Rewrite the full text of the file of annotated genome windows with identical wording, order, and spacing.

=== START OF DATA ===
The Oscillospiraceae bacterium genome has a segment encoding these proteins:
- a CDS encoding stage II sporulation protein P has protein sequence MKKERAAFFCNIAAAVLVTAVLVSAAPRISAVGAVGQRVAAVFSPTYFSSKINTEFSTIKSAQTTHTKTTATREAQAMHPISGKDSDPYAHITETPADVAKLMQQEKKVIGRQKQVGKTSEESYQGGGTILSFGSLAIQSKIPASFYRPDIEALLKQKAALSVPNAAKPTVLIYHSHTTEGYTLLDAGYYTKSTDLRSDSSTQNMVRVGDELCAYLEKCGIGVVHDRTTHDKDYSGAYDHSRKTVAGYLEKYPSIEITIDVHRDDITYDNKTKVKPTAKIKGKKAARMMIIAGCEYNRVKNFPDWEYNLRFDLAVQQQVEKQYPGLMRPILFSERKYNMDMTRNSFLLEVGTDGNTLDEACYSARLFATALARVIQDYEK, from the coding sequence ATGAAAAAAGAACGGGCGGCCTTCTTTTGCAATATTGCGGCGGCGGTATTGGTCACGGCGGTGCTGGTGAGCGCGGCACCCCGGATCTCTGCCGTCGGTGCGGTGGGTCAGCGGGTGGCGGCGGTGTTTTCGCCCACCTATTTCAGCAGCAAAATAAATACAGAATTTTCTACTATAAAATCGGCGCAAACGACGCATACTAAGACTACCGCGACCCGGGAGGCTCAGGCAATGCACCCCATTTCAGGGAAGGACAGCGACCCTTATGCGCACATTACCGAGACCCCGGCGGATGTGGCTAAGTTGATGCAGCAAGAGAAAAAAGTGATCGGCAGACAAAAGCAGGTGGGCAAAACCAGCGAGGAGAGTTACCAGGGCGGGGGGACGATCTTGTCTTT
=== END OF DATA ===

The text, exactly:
The Oscillospiraceae bacterium genome has a segment encoding these proteins:
- a CDS encoding stage II sporulation protein P has protein sequence MKKERAAFFCNIAAAVLVTAVLVSAAPRISAVGAVGQRVAAVFSPTYFSSKINTEFSTIKSAQTTHTKTTATREAQAMHPISGKDSDPYAHITETPADVAKLMQQEKKVIGRQKQVGKTSEESYQGGGTILSFGSLAIQSKIPASFYRPDIEALLKQKAALSVPNAAKPTVLIYHSHTTEGYTLLDAGYYTKSTDLRSDSSTQNMVRVGDELCAYLEKCGIGVVHDRTTHDKDYSGAYDHSRKTVAGYLEKYPSIEITIDVHRDDITYDNKTKVKPTAKIKGKKAARMMIIAGCEYNRVKNFPDWEYNLRFDLAVQQQVEKQYPGLMRPILFSERKYNMDMTRNSFLLEVGTDGNTLDEACYSARLFATALARVIQDYEK, from the coding sequence ATGAAAAAAGAACGGGCGGCCTTCTTTTGCAATATTGCGGCGGCGGTATTGGTCACGGCGGTGCTGGTGAGCGCGGCACCCCGGATCTCTGCCGTCGGTGCGGTGGGTCAGCGGGTGGCGGCGGTGTTTTCGCCCACCTATTTCAGCAGCAAAATAAATACAGAATTTTCTACTATAAAATCGGCGCAAACGACGCATACTAAGACTACCGCGACCCGGGAGGCTCAGGCAATGCACCCCATTTCAGGGAAGGACAGCGACCCTTATGCGCACATTACCGAGACCCCGGCGGATGTGGCTAAGTTGATGCAGCAAGAGAAAAAAGTGATCGGCAGACAAAAGCAGGTGGGCAAAACCAGCGAGGAGAGTTACCAGGGCGGGGGGACGATCTTGTCTTT